Instead I cowered in a corner of a cottage that had seen better days, huddled by the pathetic excuse for a fire I’d managed to put together out of the inevitable trash lying around- remains of the lives of its previous owners.

I had no idea how much time had gone by. Felt like hours, but it might have only been minutes. The wind’s piteous wailing was starting to really grate. My thoughts twisted and turned, trying to think of something useful I could do- anything.

Anything at all.

I couldn’t make anything to eat. We hadn’t gotten rations in weeks.

I wasn’t going to waste my energy singing, even if my butchery of music might scare off the blizzard.
One idea after another quickly got the boot until only one thing was left. Digging through my pack, I tugged out a ragged book and, after a good while longer scrabbling around, a stub of a pencil. The book flopped open limply, and I prodded at the page experimentally. When it didn’t fall to pieces right off I decided it was worth a try. The pencil scraped quietly as I started scrawling across the bottom of the page.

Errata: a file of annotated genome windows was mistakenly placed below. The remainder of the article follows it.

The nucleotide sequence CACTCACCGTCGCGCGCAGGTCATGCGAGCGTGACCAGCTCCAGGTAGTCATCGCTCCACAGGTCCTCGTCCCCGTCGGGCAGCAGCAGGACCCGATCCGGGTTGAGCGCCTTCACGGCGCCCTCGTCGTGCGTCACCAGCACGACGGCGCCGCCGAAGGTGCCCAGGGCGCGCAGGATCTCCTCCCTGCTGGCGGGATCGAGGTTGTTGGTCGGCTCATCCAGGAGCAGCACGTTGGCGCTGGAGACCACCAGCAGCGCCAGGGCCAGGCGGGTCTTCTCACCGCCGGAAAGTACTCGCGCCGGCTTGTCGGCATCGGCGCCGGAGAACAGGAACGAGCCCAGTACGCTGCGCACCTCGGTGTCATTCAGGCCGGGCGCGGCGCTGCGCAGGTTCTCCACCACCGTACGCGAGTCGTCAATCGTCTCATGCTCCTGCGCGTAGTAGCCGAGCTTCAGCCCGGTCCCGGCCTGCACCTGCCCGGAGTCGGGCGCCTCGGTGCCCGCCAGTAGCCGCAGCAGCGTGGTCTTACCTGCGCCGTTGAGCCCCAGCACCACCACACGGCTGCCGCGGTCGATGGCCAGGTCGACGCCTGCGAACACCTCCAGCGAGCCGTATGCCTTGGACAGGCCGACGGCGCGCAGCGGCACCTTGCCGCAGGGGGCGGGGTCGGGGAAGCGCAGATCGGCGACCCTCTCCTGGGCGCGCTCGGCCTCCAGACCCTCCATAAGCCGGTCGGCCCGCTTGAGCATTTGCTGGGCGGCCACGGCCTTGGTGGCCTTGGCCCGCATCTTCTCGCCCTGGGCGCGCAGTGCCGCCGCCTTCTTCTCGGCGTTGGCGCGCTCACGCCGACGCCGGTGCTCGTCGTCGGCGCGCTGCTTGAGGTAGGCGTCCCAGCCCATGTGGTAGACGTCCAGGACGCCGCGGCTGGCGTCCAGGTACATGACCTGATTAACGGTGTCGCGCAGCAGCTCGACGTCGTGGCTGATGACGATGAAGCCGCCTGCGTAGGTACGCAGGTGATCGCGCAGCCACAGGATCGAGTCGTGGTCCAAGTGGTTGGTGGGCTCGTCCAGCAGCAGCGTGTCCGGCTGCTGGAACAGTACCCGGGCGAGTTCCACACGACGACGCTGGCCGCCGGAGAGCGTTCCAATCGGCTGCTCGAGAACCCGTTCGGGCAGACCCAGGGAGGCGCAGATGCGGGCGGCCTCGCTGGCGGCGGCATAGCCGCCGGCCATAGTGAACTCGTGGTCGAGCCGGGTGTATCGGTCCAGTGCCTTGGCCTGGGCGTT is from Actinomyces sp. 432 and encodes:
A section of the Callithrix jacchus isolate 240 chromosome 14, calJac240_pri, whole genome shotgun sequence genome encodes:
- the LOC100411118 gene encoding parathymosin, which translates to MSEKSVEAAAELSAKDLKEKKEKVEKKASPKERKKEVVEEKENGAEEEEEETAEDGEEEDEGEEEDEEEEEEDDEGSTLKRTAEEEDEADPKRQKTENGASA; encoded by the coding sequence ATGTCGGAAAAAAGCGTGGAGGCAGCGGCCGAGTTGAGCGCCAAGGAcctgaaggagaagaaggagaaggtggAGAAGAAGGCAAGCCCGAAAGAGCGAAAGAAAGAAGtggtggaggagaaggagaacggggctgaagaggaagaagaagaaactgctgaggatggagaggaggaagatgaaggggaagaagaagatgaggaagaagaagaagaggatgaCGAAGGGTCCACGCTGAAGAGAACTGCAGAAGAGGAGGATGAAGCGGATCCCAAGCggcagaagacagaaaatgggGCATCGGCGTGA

“As I sit in this abandoned shack, cut off from the world by howling winds and walls of driving snow, I feel like this is going to be the last place I ever lay eyes on. No one is going to find me. Probably no one is even looking. It’s just me, my pencil, and this old copy of Candide I’m writing in the margins of. I’d feel bad, but I never did like this book and who’s going to yell at me now?”

Even just looking at what I’d written, it felt like I’d swallowed a brick. It was true. No one was going to look. They’d write me down as a casualty of the war, missing in action. Like half the rest of the damn army.

“Something’s telling me this is the only chance I’m going to get to let anyone know what happened anyway.”